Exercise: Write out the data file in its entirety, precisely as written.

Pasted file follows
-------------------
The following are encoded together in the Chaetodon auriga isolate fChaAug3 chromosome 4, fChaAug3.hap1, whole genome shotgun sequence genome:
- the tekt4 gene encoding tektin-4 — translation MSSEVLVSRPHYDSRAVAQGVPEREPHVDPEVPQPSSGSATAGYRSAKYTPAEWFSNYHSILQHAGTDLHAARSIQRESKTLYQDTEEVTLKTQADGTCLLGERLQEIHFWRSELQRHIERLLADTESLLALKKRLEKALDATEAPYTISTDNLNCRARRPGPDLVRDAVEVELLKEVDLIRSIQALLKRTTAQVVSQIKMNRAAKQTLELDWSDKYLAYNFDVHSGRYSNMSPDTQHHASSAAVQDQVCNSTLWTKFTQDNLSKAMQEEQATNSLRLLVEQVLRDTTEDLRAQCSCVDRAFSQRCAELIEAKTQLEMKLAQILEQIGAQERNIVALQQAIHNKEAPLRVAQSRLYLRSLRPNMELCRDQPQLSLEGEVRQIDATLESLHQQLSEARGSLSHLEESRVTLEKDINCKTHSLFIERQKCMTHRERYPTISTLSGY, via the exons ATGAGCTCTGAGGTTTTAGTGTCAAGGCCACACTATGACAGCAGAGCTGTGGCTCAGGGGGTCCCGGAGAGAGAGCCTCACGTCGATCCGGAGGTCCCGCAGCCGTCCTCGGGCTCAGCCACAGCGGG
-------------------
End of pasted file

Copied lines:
The following are encoded together in the Chaetodon auriga isolate fChaAug3 chromosome 4, fChaAug3.hap1, whole genome shotgun sequence genome:
- the tekt4 gene encoding tektin-4 — translation MSSEVLVSRPHYDSRAVAQGVPEREPHVDPEVPQPSSGSATAGYRSAKYTPAEWFSNYHSILQHAGTDLHAARSIQRESKTLYQDTEEVTLKTQADGTCLLGERLQEIHFWRSELQRHIERLLADTESLLALKKRLEKALDATEAPYTISTDNLNCRARRPGPDLVRDAVEVELLKEVDLIRSIQALLKRTTAQVVSQIKMNRAAKQTLELDWSDKYLAYNFDVHSGRYSNMSPDTQHHASSAAVQDQVCNSTLWTKFTQDNLSKAMQEEQATNSLRLLVEQVLRDTTEDLRAQCSCVDRAFSQRCAELIEAKTQLEMKLAQILEQIGAQERNIVALQQAIHNKEAPLRVAQSRLYLRSLRPNMELCRDQPQLSLEGEVRQIDATLESLHQQLSEARGSLSHLEESRVTLEKDINCKTHSLFIERQKCMTHRERYPTISTLSGY, via the exons ATGAGCTCTGAGGTTTTAGTGTCAAGGCCACACTATGACAGCAGAGCTGTGGCTCAGGGGGTCCCGGAGAGAGAGCCTCACGTCGATCCGGAGGTCCCGCAGCCGTCCTCGGGCTCAGCCACAGCGGG